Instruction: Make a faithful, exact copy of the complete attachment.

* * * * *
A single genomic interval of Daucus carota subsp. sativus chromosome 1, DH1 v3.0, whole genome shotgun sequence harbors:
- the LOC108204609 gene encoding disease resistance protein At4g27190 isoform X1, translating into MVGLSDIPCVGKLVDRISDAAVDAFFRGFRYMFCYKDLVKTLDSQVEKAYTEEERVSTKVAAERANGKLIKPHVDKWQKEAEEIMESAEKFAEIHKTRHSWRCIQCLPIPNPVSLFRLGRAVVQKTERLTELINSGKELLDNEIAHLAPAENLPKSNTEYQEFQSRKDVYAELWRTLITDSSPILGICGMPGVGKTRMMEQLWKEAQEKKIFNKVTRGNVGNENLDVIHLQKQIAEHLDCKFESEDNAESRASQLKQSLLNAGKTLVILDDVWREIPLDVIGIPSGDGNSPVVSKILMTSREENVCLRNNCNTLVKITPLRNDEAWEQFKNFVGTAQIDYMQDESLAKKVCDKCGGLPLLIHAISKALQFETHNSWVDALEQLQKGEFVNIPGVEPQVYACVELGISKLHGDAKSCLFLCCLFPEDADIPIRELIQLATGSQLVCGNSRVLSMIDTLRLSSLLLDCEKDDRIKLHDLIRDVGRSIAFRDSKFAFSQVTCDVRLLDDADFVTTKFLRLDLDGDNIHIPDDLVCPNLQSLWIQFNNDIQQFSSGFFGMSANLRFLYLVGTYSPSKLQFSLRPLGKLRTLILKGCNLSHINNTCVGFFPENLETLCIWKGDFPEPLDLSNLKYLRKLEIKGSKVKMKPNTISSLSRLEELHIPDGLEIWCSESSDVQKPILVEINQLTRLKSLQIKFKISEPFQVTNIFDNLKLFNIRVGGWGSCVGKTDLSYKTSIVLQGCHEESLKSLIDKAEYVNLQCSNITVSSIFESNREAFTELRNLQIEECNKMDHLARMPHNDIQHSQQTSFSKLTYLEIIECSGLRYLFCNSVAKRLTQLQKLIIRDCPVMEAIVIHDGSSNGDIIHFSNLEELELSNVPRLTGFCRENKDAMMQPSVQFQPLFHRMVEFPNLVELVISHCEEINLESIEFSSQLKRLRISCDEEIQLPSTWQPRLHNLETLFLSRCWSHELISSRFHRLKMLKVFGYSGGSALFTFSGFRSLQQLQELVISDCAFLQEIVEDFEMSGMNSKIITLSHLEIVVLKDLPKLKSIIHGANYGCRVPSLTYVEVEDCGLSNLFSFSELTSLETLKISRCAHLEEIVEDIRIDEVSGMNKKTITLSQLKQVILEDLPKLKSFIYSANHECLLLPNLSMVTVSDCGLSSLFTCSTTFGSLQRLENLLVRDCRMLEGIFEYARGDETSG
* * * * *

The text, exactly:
A single genomic interval of Daucus carota subsp. sativus chromosome 1, DH1 v3.0, whole genome shotgun sequence harbors:
- the LOC108204609 gene encoding disease resistance protein At4g27190 isoform X1, translating into MVGLSDIPCVGKLVDRISDAAVDAFFRGFRYMFCYKDLVKTLDSQVEKAYTEEERVSTKVAAERANGKLIKPHVDKWQKEAEEIMESAEKFAEIHKTRHSWRCIQCLPIPNPVSLFRLGRAVVQKTERLTELINSGKELLDNEIAHLAPAENLPKSNTEYQEFQSRKDVYAELWRTLITDSSPILGICGMPGVGKTRMMEQLWKEAQEKKIFNKVTRGNVGNENLDVIHLQKQIAEHLDCKFESEDNAESRASQLKQSLLNAGKTLVILDDVWREIPLDVIGIPSGDGNSPVVSKILMTSREENVCLRNNCNTLVKITPLRNDEAWEQFKNFVGTAQIDYMQDESLAKKVCDKCGGLPLLIHAISKALQFETHNSWVDALEQLQKGEFVNIPGVEPQVYACVELGISKLHGDAKSCLFLCCLFPEDADIPIRELIQLATGSQLVCGNSRVLSMIDTLRLSSLLLDCEKDDRIKLHDLIRDVGRSIAFRDSKFAFSQVTCDVRLLDDADFVTTKFLRLDLDGDNIHIPDDLVCPNLQSLWIQFNNDIQQFSSGFFGMSANLRFLYLVGTYSPSKLQFSLRPLGKLRTLILKGCNLSHINNTCVGFFPENLETLCIWKGDFPEPLDLSNLKYLRKLEIKGSKVKMKPNTISSLSRLEELHIPDGLEIWCSESSDVQKPILVEINQLTRLKSLQIKFKISEPFQVTNIFDNLKLFNIRVGGWGSCVGKTDLSYKTSIVLQGCHEESLKSLIDKAEYVNLQCSNITVSSIFESNREAFTELRNLQIEECNKMDHLARMPHNDIQHSQQTSFSKLTYLEIIECSGLRYLFCNSVAKRLTQLQKLIIRDCPVMEAIVIHDGSSNGDIIHFSNLEELELSNVPRLTGFCRENKDAMMQPSVQFQPLFHRMVEFPNLVELVISHCEEINLESIEFSSQLKRLRISCDEEIQLPSTWQPRLHNLETLFLSRCWSHELISSRFHRLKMLKVFGYSGGSALFTFSGFRSLQQLQELVISDCAFLQEIVEDFEMSGMNSKIITLSHLEIVVLKDLPKLKSIIHGANYGCRVPSLTYVEVEDCGLSNLFSFSELTSLETLKISRCAHLEEIVEDIRIDEVSGMNKKTITLSQLKQVILEDLPKLKSFIYSANHECLLLPNLSMVTVSDCGLSSLFTCSTTFGSLQRLENLLVRDCRMLEGIFEYARGDETSG